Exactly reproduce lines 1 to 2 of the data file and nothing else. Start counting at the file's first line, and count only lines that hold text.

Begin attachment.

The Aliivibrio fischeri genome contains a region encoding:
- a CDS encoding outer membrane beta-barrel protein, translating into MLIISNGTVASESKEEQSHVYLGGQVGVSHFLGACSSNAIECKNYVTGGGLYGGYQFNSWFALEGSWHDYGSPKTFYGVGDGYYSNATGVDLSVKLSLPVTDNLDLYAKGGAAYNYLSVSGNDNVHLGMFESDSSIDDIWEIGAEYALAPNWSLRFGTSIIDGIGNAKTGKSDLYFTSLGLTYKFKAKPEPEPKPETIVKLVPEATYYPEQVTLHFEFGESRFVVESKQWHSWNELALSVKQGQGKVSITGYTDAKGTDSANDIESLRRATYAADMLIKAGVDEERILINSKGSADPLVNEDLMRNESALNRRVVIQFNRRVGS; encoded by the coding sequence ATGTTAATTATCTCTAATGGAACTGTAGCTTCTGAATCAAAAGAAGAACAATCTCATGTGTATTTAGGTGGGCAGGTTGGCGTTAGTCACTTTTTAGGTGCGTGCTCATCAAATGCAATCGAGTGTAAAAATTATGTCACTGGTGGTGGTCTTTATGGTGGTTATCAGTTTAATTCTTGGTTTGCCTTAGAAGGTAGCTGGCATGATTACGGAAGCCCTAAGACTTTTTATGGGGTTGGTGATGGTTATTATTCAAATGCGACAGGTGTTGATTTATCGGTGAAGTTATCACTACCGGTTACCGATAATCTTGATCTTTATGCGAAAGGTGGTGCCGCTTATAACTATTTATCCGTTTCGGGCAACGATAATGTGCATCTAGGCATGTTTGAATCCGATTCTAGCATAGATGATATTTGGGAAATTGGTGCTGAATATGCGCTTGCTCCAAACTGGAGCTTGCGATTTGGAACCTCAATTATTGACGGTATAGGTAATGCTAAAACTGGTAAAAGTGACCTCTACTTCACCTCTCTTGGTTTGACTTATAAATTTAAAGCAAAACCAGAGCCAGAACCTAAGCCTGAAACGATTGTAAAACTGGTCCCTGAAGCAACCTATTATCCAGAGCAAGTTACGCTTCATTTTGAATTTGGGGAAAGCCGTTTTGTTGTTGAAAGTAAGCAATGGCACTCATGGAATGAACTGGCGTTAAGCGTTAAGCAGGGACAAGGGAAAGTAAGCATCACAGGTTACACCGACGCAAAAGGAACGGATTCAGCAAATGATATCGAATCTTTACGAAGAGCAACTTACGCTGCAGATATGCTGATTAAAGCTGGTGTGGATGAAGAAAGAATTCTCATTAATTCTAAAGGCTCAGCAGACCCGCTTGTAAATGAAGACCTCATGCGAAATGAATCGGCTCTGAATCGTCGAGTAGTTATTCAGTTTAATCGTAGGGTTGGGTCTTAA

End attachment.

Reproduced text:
The Aliivibrio fischeri genome contains a region encoding:
- a CDS encoding outer membrane beta-barrel protein, translating into MLIISNGTVASESKEEQSHVYLGGQVGVSHFLGACSSNAIECKNYVTGGGLYGGYQFNSWFALEGSWHDYGSPKTFYGVGDGYYSNATGVDLSVKLSLPVTDNLDLYAKGGAAYNYLSVSGNDNVHLGMFESDSSIDDIWEIGAEYALAPNWSLRFGTSIIDGIGNAKTGKSDLYFTSLGLTYKFKAKPEPEPKPETIVKLVPEATYYPEQVTLHFEFGESRFVVESKQWHSWNELALSVKQGQGKVSITGYTDAKGTDSANDIESLRRATYAADMLIKAGVDEERILINSKGSADPLVNEDLMRNESALNRRVVIQFNRRVGS; encoded by the coding sequence ATGTTAATTATCTCTAATGGAACTGTAGCTTCTGAATCAAAAGAAGAACAATCTCATGTGTATTTAGGTGGGCAGGTTGGCGTTAGTCACTTTTTAGGTGCGTGCTCATCAAATGCAATCGAGTGTAAAAATTATGTCACTGGTGGTGGTCTTTATGGTGGTTATCAGTTTAATTCTTGGTTTGCCTTAGAAGGTAGCTGGCATGATTACGGAAGCCCTAAGACTTTTTATGGGGTTGGTGATGGTTATTATTCAAATGCGACAGGTGTTGATTTATCGGTGAAGTTATCACTACCGGTTACCGATAATCTTGATCTTTATGCGAAAGGTGGTGCCGCTTATAACTATTTATCCGTTTCGGGCAACGATAATGTGCATCTAGGCATGTTTGAATCCGATTCTAGCATAGATGATATTTGGGAAATTGGTGCTGAATATGCGCTTGCTCCAAACTGGAGCTTGCGATTTGGAACCTCAATTATTGACGGTATAGGTAATGCTAAAACTGGTAAAAGTGACCTCTACTTCACCTCTCTTGGTTTGACTTATAAATTTAAAGCAAAACCAGAGCCAGAACCTAAGCCTGAAACGATTGTAAAACTGGTCCCTGAAGCAACCTATTATCCAGAGCAAGTTACGCTTCATTTTGAATTTGGGGAAAGCCGTTTTGTTGTTGAAAGTAAGCAATGGCACTCATGGAATGAACTGGCGTTAAGCGTTAAGCAGGGACAAGGGAAAGTAAGCATCACAGGTTACACCGACGCAAAAGGAACGGATTCAGCAAATGATATCGAATCTTTACGAAGAGCAACTTACGCTGCAGATATGCTGATTAAAGCTGGTGTGGATGAAGAAAGAATTCTCATTAATTCTAAAGGCTCAGCAGACCCGCTTGTAAATGAAGACCTCATGCGAAATGAATCGGCTCTGAATCGTCGAGTAGTTATTCAGTTTAATCGTAGGGTTGGGTCTTAA